And vitally, he will not guarantee that they will be placed below Labor, which is what actually matters.

Morrison soft pedals on Hanson – she has never pushed racism when she has talked to him, he avers. Well, surprise, surprise – he is well insulated in his Canberra bubble. 

But perhaps, in the real world, he has heard rumours that she has talked racism for years, in the parliament, in the media – in every platform she can find. 

As always, ScoMo’s protestations have absolutely nothing about principle and very little about truth. There is more wink wink, nudge nudge than fair dinkum.

And there are times when preferences can be the last refuge of a scoundrel. 

Back in the old days in the Northern Territory, there were persistent stories that so called advisers appointed by the long-running Country-Liberal government were sent out to remote communities to help them grapple with the system. 

When confronted by intending Labor voters they devised a simple formula: ‘You don’t like this CLP man? Well, you only give him one vote. Write 1 in the square beside his name. You like the next man a little bit? Give him two votes. But you really want the Labor man? Give him three votes.’

For many years – decades in fact – it worked. 

But of course Scott Morrison would never stoop to such chicanery – if only because he could never get away with it. But these are desperate times – perhaps it could be worth a try ….


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9 responses to “Thus Spake Mungo: Morrison soft pedals on Hanson ”

  1. Len Heggarty says:

    Before NSW Gladys Gladys Berejiklian accepted the election win at the lectern on Saturday night, PM Scott Morrison stepped up and boomed out over the mic like a pentecostal minister just what the NSW government were doing for the past four years, they were governing for the people of NSW.
    He surely looked very pleased for himself with one election out of the way that stumped and jolted upright the NSW ALP. The PM looked out over the crowd like they were a congregation.

  2. Nicholas Reese says:

    C’mon, given other circumstances we’d be crowing that a female with a non Anglo name just became the Premier of NSW. Oh, sorry, did we all miss that?

  3. Craig P says:

    Mungo soft pedals on Daley !!! Call it out mungo for what it it !! A Racist hate speech… happy to call out one nation for being anti- asians ..or any other party for that matter mungo …now like or not .. these racist comments and Daley’s appalling campaign were certainly the contributing factors in the state election full stop !!! Now i denounce all forms of hate speech and racism it has no place in Australian society’s and should be condemned no matter what political establishment you support… mungo you sure do show some passion for your views regarding all…and do respect this !! Would respect you even more ..if you had called it out in your article… be fair mungo !!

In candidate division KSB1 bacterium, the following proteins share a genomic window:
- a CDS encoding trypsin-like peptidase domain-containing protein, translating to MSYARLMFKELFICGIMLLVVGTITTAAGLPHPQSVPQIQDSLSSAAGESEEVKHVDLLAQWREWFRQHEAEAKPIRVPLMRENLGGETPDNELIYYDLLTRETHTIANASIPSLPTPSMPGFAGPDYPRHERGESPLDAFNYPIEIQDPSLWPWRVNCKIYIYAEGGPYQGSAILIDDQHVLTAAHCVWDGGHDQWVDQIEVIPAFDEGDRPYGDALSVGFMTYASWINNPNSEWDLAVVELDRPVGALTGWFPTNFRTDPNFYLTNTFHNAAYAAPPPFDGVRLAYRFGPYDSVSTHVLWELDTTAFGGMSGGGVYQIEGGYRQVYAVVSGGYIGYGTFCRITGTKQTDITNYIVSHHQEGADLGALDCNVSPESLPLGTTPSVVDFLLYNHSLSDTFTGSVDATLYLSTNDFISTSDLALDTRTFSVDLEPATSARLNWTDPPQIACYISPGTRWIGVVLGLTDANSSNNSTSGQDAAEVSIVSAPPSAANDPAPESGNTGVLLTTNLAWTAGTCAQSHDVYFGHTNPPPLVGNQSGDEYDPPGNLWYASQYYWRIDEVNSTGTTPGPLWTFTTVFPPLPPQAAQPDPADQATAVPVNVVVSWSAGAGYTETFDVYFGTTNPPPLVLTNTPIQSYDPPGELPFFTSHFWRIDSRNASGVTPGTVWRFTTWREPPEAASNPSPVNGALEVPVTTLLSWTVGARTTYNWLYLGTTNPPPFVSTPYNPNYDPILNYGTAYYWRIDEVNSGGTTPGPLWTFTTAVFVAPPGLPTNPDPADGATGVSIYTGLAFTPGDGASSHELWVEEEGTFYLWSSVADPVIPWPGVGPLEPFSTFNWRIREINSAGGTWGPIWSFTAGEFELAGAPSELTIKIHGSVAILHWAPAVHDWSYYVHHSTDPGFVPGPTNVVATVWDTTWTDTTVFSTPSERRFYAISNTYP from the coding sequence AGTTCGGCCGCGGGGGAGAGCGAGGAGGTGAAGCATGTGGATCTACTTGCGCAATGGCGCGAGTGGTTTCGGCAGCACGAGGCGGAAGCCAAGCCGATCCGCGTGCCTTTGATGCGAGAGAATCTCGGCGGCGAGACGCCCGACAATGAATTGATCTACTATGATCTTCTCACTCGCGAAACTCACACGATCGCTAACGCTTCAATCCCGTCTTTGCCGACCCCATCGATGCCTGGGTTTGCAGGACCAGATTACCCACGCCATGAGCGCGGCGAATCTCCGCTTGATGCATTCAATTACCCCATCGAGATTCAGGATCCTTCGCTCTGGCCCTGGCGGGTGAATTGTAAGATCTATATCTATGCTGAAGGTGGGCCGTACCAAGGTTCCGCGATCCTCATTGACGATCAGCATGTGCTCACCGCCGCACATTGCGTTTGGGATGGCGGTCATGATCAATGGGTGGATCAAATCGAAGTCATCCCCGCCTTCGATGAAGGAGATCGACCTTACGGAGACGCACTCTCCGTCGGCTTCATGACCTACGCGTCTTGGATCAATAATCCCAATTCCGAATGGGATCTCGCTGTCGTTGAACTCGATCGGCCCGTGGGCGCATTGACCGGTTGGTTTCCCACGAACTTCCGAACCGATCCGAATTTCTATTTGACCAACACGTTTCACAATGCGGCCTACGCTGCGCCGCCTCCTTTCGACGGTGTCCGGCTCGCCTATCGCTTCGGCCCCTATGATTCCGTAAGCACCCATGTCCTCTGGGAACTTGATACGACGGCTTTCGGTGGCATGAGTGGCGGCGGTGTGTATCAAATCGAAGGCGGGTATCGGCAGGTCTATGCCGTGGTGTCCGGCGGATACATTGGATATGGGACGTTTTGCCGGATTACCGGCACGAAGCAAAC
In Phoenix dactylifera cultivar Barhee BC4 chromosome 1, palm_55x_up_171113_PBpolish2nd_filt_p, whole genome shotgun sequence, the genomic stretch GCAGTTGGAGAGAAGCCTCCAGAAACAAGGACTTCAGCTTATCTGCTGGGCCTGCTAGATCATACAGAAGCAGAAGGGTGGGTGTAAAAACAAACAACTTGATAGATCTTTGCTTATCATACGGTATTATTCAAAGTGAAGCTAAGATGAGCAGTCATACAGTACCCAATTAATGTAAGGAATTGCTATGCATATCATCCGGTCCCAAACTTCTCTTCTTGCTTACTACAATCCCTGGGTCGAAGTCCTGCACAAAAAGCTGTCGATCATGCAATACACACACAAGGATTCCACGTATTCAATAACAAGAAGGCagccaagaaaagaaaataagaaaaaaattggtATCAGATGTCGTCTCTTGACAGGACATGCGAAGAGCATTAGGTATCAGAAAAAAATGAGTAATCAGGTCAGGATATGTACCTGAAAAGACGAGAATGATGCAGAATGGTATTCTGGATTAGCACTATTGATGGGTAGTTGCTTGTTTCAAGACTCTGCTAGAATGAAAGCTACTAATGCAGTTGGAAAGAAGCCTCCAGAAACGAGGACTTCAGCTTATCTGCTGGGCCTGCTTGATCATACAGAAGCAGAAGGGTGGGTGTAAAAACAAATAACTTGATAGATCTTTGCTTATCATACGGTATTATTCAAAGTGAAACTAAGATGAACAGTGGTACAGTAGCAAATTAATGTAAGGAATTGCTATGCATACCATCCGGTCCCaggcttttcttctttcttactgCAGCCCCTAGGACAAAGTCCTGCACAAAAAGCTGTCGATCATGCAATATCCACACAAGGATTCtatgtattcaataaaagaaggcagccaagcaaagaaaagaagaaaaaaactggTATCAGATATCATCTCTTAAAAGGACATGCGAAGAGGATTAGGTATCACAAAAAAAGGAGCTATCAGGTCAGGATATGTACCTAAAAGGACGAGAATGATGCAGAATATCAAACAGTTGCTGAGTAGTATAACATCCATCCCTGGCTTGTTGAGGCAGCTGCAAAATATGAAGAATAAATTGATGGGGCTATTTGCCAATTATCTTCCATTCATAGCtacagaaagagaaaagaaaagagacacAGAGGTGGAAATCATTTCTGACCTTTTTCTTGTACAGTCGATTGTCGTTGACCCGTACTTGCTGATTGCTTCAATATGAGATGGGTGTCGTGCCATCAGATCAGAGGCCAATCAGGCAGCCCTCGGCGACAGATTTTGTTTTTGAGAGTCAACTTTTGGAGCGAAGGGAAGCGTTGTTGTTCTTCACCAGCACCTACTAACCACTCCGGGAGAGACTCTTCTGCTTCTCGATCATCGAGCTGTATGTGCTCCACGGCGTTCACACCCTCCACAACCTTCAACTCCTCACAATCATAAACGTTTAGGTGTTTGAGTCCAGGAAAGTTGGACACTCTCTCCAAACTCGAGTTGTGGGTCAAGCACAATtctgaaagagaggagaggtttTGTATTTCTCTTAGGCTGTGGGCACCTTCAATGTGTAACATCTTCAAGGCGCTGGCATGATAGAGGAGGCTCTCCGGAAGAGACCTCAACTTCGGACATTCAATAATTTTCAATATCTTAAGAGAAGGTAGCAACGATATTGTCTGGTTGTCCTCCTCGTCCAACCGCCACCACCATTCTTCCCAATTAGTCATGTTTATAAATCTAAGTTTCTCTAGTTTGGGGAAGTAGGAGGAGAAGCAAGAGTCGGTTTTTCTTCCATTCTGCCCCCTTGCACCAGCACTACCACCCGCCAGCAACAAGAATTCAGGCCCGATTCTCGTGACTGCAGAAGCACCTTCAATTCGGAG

4. LindyStacker says:

    Don’t think Daley’s stupid comments had anything to do with his loss….people that felt that strongly about his dumb comments would hardly switch their vote to Liberal. If they were going to vote Green or Independent they would do that anyway. Daley made several gaffs but so did Gladys. Daley ain’t no Bob Carr but he did arrive late in the game. Gladys & Daley are as fascinating as watching paint dry. Pity we couldn’t get OUR OWN Jacinda , a woman with guts , intelligence, vision, compassion (an endangered concept within OZ politics) and most of all a heart.

  5. Gordon Haynes says:

    “[…] she was incredibly proud about everything, but also incredibly humble […]

    Reminds me of the elderly woman who, when shaking the pastor’s hand on leaving church, told the reverend: “I liked your sermon on ‘umility, Pastor. I’ve always been ‘umble, and my father was ‘umble before me – and I’m proud of it.”

    Don’t expect to find humility among politicians; it’s not natural to them.

  6. Humidity, Gordon. Glad, the non-Anglo long-name
    person can be & become the state’s boss. It’s her
    Humidity that allows her to throw mega bucks at
    an over priced stadium when the Country’s near
    broke & Daley’s hate-speech is on everyone’s
    mind. The dear old ScoMo just went on smacking
    his lips & looked as of he’d broken a tooth or two
    on ‘Humidity’ its-self.

  7. Doug says:

    Mungo: Breaking News!
    Pauline has been ticked off! Apparently, a tick bit her on the face, then realised the mistake!

    Very ticked off….

  8. tuatha says:

    I lurved Mr Shouty’s prevarication that he is waiting to see whether there are even more reprehensible candidates who should be put last on the how to vote card.
    I thin the smallpox virus is curently available.
    Speaking of which, any word on how the tick is doing? If it survives the toxins it must have imbibed it should be given an AOM.